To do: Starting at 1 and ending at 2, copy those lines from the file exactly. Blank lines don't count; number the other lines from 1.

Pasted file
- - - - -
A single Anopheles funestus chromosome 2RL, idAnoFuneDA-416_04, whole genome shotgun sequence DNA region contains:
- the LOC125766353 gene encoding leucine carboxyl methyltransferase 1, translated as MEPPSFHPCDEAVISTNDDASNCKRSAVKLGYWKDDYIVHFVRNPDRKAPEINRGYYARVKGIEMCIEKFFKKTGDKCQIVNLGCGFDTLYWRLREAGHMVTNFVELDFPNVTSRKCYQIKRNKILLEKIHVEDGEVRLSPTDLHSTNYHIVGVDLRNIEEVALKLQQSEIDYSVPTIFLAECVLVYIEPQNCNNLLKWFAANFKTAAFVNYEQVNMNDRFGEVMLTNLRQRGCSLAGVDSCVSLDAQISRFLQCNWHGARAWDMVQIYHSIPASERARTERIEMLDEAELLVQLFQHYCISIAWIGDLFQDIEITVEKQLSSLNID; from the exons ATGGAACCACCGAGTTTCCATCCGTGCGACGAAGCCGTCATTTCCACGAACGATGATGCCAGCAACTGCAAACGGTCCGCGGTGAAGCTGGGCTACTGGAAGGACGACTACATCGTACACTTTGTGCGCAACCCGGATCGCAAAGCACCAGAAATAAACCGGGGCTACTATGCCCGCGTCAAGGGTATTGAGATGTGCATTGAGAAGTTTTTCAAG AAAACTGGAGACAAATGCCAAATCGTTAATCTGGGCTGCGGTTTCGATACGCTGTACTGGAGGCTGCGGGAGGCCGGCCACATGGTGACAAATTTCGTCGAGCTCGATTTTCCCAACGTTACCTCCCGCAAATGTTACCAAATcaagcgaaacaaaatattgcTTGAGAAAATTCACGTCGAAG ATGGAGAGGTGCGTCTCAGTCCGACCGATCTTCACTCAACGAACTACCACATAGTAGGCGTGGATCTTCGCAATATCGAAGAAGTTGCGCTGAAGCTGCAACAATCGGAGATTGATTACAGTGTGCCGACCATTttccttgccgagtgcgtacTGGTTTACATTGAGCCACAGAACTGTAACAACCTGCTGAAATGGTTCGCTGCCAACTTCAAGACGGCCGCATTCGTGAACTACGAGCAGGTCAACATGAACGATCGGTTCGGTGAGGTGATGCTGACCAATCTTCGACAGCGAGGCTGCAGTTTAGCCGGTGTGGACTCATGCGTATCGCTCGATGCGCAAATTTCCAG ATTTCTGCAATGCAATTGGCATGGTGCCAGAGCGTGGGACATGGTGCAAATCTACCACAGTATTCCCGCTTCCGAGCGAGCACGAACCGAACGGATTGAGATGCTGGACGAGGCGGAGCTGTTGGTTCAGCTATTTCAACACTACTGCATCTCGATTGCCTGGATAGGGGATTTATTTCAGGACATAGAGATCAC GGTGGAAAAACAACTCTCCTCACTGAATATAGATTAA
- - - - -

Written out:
A single Anopheles funestus chromosome 2RL, idAnoFuneDA-416_04, whole genome shotgun sequence DNA region contains:
- the LOC125766353 gene encoding leucine carboxyl methyltransferase 1, translated as MEPPSFHPCDEAVISTNDDASNCKRSAVKLGYWKDDYIVHFVRNPDRKAPEINRGYYARVKGIEMCIEKFFKKTGDKCQIVNLGCGFDTLYWRLREAGHMVTNFVELDFPNVTSRKCYQIKRNKILLEKIHVEDGEVRLSPTDLHSTNYHIVGVDLRNIEEVALKLQQSEIDYSVPTIFLAECVLVYIEPQNCNNLLKWFAANFKTAAFVNYEQVNMNDRFGEVMLTNLRQRGCSLAGVDSCVSLDAQISRFLQCNWHGARAWDMVQIYHSIPASERARTERIEMLDEAELLVQLFQHYCISIAWIGDLFQDIEITVEKQLSSLNID; from the exons ATGGAACCACCGAGTTTCCATCCGTGCGACGAAGCCGTCATTTCCACGAACGATGATGCCAGCAACTGCAAACGGTCCGCGGTGAAGCTGGGCTACTGGAAGGACGACTACATCGTACACTTTGTGCGCAACCCGGATCGCAAAGCACCAGAAATAAACCGGGGCTACTATGCCCGCGTCAAGGGTATTGAGATGTGCATTGAGAAGTTTTTCAAG AAAACTGGAGACAAATGCCAAATCGTTAATCTGGGCTGCGGTTTCGATACGCTGTACTGGAGGCTGCGGGAGGCCGGCCACATGGTGACAAATTTCGTCGAGCTCGATTTTCCCAACGTTACCTCCCGCAAATGTTACCAAATcaagcgaaacaaaatattgcTTGAGAAAATTCACGTCGAAG ATGGAGAGGTGCGTCTCAGTCCGACCGATCTTCACTCAACGAACTACCACATAGTAGGCGTGGATCTTCGCAATATCGAAGAAGTTGCGCTGAAGCTGCAACAATCGGAGATTGATTACAGTGTGCCGACCATTttccttgccgagtgcgtacTGGTTTACATTGAGCCACAGAACTGTAACAACCTGCTGAAATGGTTCGCTGCCAACTTCAAGACGGCCGCATTCGTGAACTACGAGCAGGTCAACATGAACGATCGGTTCGGTGAGGTGATGCTGACCAATCTTCGACAGCGAGGCTGCAGTTTAGCCGGTGTGGACTCATGCGTATCGCTCGATGCGCAAATTTCCAG ATTTCTGCAATGCAATTGGCATGGTGCCAGAGCGTGGGACATGGTGCAAATCTACCACAGTATTCCCGCTTCCGAGCGAGCACGAACCGAACGGATTGAGATGCTGGACGAGGCGGAGCTGTTGGTTCAGCTATTTCAACACTACTGCATCTCGATTGCCTGGATAGGGGATTTATTTCAGGACATAGAGATCAC GGTGGAAAAACAACTCTCCTCACTGAATATAGATTAA